Nearly 2 years ago i rang up my daughter to share my grief. I lost my home. You and Deepa are now homeless. How did it happen? My mother wished to divide her property during his life time so that there will be no propertyh hassle later,There would have been none, none of us are property conscious, we just loved our mother, our home, our family. But I agreed to her wish. My old house, my home where i was born and spent my childhood upto 15 years was given to my sister who lived in it with my mother. The house was getting old and needed heavy repeated repairs. She wanted a new home. Her husband the banker will arrange for all the funds. So one fine morning without any further notice to me, my house was brought down and along with it my home of memories of my grandma, my father, my uncle, my childhood in the company of my brothers and sisters.

    Now I have agreed (but it would have happened inevitably) to my daughter dropping off janardhan from her name. I often shared with my wife my apprehension that in the absence of a son, my name will die with me and my wife. . there will be no more janardhans in the next generation.

    These are rules of life. The old must go for the new to come. my dear child, you are blessed as
    mrs. praveen. Live your life full.
    but for god sake dont build dreams with the un born child that u will marry her to a nair etc
    who knows it is girl or boy? we gave u all freedom to do what u want and always gave chance and support in what ever way we could even beyond sometime. we only wish u do the same with your child/children. let her/him come into the world first. shadi to doooor ki baat hai.with best wishes.may ur new identity bring all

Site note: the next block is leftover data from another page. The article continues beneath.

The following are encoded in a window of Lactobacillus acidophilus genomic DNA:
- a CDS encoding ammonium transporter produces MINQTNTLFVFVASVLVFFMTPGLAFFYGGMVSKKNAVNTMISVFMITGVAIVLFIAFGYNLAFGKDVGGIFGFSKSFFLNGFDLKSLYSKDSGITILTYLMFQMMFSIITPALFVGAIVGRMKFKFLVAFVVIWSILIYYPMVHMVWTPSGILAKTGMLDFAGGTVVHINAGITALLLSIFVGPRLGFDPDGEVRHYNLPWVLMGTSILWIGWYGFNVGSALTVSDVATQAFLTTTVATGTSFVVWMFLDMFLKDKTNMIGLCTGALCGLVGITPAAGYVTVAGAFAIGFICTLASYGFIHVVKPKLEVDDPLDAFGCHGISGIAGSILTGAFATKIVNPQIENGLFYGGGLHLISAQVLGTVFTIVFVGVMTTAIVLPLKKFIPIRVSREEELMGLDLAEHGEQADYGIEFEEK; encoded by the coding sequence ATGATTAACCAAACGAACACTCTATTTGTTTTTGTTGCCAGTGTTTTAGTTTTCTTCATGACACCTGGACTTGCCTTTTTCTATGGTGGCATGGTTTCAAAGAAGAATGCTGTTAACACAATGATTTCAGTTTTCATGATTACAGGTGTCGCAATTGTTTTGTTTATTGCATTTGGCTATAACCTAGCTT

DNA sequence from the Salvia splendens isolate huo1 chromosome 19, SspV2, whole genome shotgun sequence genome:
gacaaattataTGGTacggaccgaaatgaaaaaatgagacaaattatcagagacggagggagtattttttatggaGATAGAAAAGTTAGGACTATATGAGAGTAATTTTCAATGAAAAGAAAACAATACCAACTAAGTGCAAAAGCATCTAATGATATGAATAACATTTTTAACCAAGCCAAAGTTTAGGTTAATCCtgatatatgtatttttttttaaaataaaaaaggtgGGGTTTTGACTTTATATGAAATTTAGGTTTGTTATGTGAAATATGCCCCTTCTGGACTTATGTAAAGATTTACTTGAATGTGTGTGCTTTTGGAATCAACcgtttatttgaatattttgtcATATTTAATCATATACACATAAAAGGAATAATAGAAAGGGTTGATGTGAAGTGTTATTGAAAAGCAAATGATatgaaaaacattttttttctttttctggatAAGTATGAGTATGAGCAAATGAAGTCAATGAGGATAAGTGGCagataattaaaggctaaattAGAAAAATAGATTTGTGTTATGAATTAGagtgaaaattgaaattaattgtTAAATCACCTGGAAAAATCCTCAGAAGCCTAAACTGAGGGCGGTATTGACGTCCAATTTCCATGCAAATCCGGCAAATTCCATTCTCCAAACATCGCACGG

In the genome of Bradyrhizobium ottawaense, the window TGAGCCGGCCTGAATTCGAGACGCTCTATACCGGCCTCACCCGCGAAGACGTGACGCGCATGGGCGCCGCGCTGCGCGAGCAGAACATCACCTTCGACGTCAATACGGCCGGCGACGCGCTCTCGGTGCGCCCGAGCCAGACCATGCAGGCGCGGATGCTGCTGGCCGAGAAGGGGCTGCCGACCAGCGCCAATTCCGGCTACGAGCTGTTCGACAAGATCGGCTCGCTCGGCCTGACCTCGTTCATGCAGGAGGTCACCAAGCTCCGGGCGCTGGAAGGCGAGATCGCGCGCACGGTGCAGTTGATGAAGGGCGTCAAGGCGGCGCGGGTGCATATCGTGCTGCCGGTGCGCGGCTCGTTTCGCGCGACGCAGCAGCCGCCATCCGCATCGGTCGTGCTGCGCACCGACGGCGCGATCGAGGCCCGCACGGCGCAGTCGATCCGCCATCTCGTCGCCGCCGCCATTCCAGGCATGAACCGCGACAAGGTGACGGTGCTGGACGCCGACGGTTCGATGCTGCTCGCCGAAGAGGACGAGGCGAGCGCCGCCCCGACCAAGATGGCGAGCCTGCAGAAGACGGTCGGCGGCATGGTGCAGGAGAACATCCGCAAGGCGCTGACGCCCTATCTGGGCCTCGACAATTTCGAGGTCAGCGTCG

fame and luck amma/achhan

  • shoefiend said:

    nice post. and love your achhan’s comment!

  • lavannya said:

    hahahahahaa… i know what that’s like… but you changed it!
    I didnt mine… and i think i’ll never! Legally too and for all official matters also… its always going to be an issue!
    I like the sound of Lavannya Goradia… sounds like an Italian dish!

    good to know you made your folks happy…
    came across ur blog from the listings of the best designed blog.
    Glad i came by!

  • Uma said:

    aaawww sweet.

  • Anil Kumar said:

    Indian women are changing.
    The will not accept anything in which there is no logic or no comfort factor.
    They want their own life.
    Behind four walls , today’s woman cannot be kept.

    Guys, get to the reality fast.

    Its an Awakening !!!

  • Maani said:

    Very intresting to all ur blogs,

    Good keep it up

    Thanks and Regards

  • elsa said:


    nice post. I for one have decided not to change my name if i get married. One of the reasons being that I like it the way it is. But after reading ur post i think one never knows…

  • Mind Curry said:

    very nice writing, radhika. so why did you finally decide to change the name after 3 years? what changed then? anyway, glad you could make your own choices in life. that way i feel very bad for a lot of women in kerala, and i have strong opinions about it. i have written a few posts even.

  • karunakaran said:

    nice and great!!

    radhika nannai ezhuthum, thudaruka…. ningalude vajakangal enikku ishttai…….

  • SJNAIR said:

    This is a fine blog and Radhika nair made this good, and let me say all of you that I am a nair too hope that you people will see my Blog on nair I wrote to clear that nairs and their relevance, nair products to nair community. Just log to http://www.naircaste.blogspot.com